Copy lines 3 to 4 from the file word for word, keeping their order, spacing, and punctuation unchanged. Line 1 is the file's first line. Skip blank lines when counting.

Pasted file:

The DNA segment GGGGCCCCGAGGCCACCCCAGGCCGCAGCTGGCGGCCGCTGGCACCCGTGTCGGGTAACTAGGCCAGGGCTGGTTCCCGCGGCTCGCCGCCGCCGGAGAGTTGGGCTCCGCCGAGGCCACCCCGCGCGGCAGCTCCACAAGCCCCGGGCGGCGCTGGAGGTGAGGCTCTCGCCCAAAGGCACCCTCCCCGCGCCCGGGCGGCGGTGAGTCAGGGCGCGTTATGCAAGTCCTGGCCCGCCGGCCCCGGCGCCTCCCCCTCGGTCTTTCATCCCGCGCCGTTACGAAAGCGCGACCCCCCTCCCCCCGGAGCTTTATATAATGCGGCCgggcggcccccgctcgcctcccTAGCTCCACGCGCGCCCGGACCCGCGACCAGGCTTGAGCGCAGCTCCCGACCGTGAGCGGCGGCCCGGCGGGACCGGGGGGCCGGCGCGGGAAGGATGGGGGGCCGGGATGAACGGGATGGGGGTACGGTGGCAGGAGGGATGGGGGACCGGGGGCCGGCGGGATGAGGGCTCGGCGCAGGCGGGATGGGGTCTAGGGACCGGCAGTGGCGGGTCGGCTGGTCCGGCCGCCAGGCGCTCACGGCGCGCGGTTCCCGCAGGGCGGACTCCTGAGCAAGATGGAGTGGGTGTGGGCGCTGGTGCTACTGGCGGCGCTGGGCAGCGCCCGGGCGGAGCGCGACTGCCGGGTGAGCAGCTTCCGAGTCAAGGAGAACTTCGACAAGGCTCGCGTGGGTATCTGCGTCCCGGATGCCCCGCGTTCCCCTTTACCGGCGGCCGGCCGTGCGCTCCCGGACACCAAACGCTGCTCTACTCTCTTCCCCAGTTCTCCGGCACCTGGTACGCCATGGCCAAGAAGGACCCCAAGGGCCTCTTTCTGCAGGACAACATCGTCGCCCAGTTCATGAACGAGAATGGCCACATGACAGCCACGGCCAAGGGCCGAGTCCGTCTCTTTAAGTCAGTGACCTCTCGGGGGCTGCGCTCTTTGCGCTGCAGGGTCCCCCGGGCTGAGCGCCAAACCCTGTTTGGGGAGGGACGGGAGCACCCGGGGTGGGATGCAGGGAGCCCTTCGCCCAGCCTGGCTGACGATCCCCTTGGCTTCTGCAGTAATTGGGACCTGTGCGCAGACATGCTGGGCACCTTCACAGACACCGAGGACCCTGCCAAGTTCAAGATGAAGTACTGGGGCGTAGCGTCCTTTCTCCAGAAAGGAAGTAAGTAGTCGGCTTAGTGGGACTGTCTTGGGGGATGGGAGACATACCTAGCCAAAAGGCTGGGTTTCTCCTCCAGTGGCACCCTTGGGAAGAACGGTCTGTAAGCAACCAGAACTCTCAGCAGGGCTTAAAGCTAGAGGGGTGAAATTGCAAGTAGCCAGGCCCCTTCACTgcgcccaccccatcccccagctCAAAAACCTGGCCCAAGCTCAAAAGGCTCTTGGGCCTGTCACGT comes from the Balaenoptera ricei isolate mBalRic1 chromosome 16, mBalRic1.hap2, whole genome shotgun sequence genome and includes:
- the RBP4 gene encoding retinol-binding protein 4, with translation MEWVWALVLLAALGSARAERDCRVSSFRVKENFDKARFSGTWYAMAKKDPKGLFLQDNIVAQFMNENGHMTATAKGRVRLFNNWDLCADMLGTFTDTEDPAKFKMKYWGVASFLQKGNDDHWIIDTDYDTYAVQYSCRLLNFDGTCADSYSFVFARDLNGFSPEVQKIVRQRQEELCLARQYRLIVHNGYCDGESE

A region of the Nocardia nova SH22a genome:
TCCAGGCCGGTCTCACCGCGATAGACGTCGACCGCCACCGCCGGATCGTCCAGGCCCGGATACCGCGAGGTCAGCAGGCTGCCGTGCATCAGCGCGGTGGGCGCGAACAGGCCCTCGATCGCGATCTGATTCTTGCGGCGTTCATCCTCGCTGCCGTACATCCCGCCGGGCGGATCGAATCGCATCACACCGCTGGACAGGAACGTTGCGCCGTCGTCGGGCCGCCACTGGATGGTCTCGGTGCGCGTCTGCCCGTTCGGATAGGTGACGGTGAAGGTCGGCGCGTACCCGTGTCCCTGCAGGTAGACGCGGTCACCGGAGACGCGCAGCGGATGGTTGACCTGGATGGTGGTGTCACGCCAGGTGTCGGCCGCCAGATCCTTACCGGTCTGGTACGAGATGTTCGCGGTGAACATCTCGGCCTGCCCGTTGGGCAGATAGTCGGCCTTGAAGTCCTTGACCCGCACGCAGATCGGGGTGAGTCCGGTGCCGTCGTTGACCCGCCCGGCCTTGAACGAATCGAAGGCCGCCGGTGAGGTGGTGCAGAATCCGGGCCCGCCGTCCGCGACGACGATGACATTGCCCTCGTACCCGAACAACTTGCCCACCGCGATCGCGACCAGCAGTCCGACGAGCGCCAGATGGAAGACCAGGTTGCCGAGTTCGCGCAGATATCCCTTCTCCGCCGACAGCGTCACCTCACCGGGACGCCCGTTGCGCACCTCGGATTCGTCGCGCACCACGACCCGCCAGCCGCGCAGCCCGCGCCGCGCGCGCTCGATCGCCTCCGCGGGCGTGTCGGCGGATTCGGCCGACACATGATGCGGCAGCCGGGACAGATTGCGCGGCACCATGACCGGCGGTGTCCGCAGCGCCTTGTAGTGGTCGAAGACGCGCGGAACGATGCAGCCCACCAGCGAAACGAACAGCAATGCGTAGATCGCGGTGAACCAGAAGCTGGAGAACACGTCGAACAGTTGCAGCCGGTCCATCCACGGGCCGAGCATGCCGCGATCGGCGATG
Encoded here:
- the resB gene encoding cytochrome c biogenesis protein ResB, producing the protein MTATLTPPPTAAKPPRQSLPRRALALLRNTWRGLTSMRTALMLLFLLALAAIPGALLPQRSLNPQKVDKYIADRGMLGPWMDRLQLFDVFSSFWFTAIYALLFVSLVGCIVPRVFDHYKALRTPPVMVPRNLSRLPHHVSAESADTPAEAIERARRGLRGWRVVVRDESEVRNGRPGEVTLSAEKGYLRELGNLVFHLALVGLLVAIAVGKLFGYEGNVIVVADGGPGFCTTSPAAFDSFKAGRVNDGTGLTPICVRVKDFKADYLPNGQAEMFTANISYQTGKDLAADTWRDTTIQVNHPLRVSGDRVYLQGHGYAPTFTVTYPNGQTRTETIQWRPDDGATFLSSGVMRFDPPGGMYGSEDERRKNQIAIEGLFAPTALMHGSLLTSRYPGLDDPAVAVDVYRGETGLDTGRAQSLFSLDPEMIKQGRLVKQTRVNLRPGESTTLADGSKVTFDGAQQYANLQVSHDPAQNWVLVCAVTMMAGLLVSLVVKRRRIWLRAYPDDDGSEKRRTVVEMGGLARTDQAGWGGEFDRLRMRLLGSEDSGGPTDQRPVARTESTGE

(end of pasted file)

A region of the Nocardia nova SH22a genome:
TCCAGGCCGGTCTCACCGCGATAGACGTCGACCGCCACCGCCGGATCGTCCAGGCCCGGATACCGCGAGGTCAGCAGGCTGCCGTGCATCAGCGCGGTGGGCGCGAACAGGCCCTCGATCGCGATCTGATTCTTGCGGCGTTCATCCTCGCTGCCGTACATCCCGCCGGGCGGATCGAATCGCATCACACCGCTGGACAGGAACGTTGCGCCGTCGTCGGGCCGCCACTGGATGGTCTCGGTGCGCGTCTGCCCGTTCGGATAGGTGACGGTGAAGGTCGGCGCGTACCCGTGTCCCTGCAGGTAGACGCGGTCACCGGAGACGCGCAGCGGATGGTTGACCTGGATGGTGGTGTCACGCCAGGTGTCGGCCGCCAGATCCTTACCGGTCTGGTACGAGATGTTCGCGGTGAACATCTCGGCCTGCCCGTTGGGCAGATAGTCGGCCTTGAAGTCCTTGACCCGCACGCAGATCGGGGTGAGTCCGGTGCCGTCGTTGACCCGCCCGGCCTTGAACGAATCGAAGGCCGCCGGTGAGGTGGTGCAGAATCCGGGCCCGCCGTCCGCGACGACGATGACATTGCCCTCGTACCCGAACAACTTGCCCACCGCGATCGCGACCAGCAGTCCGACGAGCGCCAGATGGAAGACCAGGTTGCCGAGTTCGCGCAGATATCCCTTCTCCGCCGACAGCGTCACCTCACCGGGACGCCCGTTGCGCACCTCGGATTCGTCGCGCACCACGACCCGCCAGCCGCGCAGCCCGCGCCGCGCGCGCTCGATCGCCTCCGCGGGCGTGTCGGCGGATTCGGCCGACACATGATGCGGCAGCCGGGACAGATTGCGCGGCACCATGACCGGCGGTGTCCGCAGCGCCTTGTAGTGGTCGAAGACGCGCGGAACGATGCAGCCCACCAGCGAAACGAACAGCAATGCGTAGATCGCGGTGAACCAGAAGCTGGAGAACACGTCGAACAGTTGCAGCCGGTCCATCCACGGGCCGAGCATGCCGCGATCGGCGATG